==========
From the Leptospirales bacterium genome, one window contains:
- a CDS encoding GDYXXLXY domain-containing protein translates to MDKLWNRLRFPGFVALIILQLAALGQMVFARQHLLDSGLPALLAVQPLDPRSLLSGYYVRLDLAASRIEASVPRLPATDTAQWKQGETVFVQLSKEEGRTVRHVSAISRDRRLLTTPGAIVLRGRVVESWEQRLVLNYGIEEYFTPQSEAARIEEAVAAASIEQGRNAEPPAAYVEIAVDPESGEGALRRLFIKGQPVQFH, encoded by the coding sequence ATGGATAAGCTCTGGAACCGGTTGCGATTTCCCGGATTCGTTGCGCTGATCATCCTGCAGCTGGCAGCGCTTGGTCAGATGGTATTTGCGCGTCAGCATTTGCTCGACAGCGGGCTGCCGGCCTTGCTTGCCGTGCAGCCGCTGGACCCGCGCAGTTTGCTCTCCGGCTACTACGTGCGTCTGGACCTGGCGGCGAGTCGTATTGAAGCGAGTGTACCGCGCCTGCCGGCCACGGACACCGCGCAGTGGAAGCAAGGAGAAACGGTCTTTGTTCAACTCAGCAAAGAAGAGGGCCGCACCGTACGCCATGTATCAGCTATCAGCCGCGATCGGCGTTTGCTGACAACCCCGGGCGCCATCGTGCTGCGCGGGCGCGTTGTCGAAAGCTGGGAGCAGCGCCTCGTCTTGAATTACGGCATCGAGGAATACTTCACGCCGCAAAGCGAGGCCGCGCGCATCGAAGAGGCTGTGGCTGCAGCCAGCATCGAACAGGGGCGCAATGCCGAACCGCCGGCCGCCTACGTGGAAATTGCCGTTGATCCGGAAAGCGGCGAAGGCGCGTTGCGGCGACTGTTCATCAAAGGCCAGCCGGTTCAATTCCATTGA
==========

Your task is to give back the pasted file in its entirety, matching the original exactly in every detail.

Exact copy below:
From the Leptospirales bacterium genome, one window contains:
- a CDS encoding GDYXXLXY domain-containing protein translates to MDKLWNRLRFPGFVALIILQLAALGQMVFARQHLLDSGLPALLAVQPLDPRSLLSGYYVRLDLAASRIEASVPRLPATDTAQWKQGETVFVQLSKEEGRTVRHVSAISRDRRLLTTPGAIVLRGRVVESWEQRLVLNYGIEEYFTPQSEAARIEEAVAAASIEQGRNAEPPAAYVEIAVDPESGEGALRRLFIKGQPVQFH, encoded by the coding sequence ATGGATAAGCTCTGGAACCGGTTGCGATTTCCCGGATTCGTTGCGCTGATCATCCTGCAGCTGGCAGCGCTTGGTCAGATGGTATTTGCGCGTCAGCATTTGCTCGACAGCGGGCTGCCGGCCTTGCTTGCCGTGCAGCCGCTGGACCCGCGCAGTTTGCTCTCCGGCTACTACGTGCGTCTGGACCTGGCGGCGAGTCGTATTGAAGCGAGTGTACCGCGCCTGCCGGCCACGGACACCGCGCAGTGGAAGCAAGGAGAAACGGTCTTTGTTCAACTCAGCAAAGAAGAGGGCCGCACCGTACGCCATGTATCAGCTATCAGCCGCGATCGGCGTTTGCTGACAACCCCGGGCGCCATCGTGCTGCGCGGGCGCGTTGTCGAAAGCTGGGAGCAGCGCCTCGTCTTGAATTACGGCATCGAGGAATACTTCACGCCGCAAAGCGAGGCCGCGCGCATCGAAGAGGCTGTGGCTGCAGCCAGCATCGAACAGGGGCGCAATGCCGAACCGCCGGCCGCCTACGTGGAAATTGCCGTTGATCCGGAAAGCGGCGAAGGCGCGTTGCGGCGACTGTTCATCAAAGGCCAGCCGGTTCAATTCCATTGA